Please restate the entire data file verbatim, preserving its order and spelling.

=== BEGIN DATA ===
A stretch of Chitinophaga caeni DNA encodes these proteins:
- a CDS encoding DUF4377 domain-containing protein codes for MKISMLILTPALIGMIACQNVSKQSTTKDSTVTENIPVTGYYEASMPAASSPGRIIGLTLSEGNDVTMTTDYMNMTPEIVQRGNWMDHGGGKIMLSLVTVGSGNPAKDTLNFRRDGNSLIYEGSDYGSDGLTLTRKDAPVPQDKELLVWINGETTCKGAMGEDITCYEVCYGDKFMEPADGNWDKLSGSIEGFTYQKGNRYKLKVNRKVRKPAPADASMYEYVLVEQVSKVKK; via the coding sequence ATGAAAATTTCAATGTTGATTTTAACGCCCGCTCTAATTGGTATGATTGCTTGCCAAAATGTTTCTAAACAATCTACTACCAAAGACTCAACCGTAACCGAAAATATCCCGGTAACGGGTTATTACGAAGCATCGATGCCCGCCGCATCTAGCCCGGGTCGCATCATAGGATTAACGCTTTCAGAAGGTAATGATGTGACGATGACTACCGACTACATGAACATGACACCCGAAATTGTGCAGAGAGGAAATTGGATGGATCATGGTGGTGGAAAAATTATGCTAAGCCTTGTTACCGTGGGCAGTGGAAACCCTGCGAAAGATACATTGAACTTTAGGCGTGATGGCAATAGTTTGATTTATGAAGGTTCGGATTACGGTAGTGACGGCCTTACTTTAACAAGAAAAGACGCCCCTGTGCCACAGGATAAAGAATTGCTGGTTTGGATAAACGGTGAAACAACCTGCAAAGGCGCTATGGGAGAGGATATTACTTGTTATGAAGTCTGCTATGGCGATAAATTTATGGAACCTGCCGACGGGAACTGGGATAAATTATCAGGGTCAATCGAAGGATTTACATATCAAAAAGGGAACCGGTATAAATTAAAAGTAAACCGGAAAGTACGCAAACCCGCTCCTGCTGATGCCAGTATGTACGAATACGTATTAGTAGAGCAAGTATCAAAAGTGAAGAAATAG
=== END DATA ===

A stretch of Chitinophaga caeni DNA encodes these proteins:
- a CDS encoding DUF4377 domain-containing protein codes for MKISMLILTPALIGMIACQNVSKQSTTKDSTVTENIPVTGYYEASMPAASSPGRIIGLTLSEGNDVTMTTDYMNMTPEIVQRGNWMDHGGGKIMLSLVTVGSGNPAKDTLNFRRDGNSLIYEGSDYGSDGLTLTRKDAPVPQDKELLVWINGETTCKGAMGEDITCYEVCYGDKFMEPADGNWDKLSGSIEGFTYQKGNRYKLKVNRKVRKPAPADASMYEYVLVEQVSKVKK; via the coding sequence ATGAAAATTTCAATGTTGATTTTAACGCCCGCTCTAATTGGTATGATTGCTTGCCAAAATGTTTCTAAACAATCTACTACCAAAGACTCAACCGTAACCGAAAATATCCCGGTAACGGGTTATTACGAAGCATCGATGCCCGCCGCATCTAGCCCGGGTCGCATCATAGGATTAACGCTTTCAGAAGGTAATGATGTGACGATGACTACCGACTACATGAACATGACACCCGAAATTGTGCAGAGAGGAAATTGGATGGATCATGGTGGTGGAAAAATTATGCTAAGCCTTGTTACCGTGGGCAGTGGAAACCCTGCGAAAGATACATTGAACTTTAGGCGTGATGGCAATAGTTTGATTTATGAAGGTTCGGATTACGGTAGTGACGGCCTTACTTTAACAAGAAAAGACGCCCCTGTGCCACAGGATAAAGAATTGCTGGTTTGGATAAACGGTGAAACAACCTGCAAAGGCGCTATGGGAGAGGATATTACTTGTTATGAAGTCTGCTATGGCGATAAATTTATGGAACCTGCCGACGGGAACTGGGATAAATTATCAGGGTCAATCGAAGGATTTACATATCAAAAAGGGAACCGGTATAAATTAAAAGTAAACCGGAAAGTACGCAAACCCGCTCCTGCTGATGCCAGTATGTACGAATACGTATTAGTAGAGCAAGTATCAAAAGTGAAGAAATAG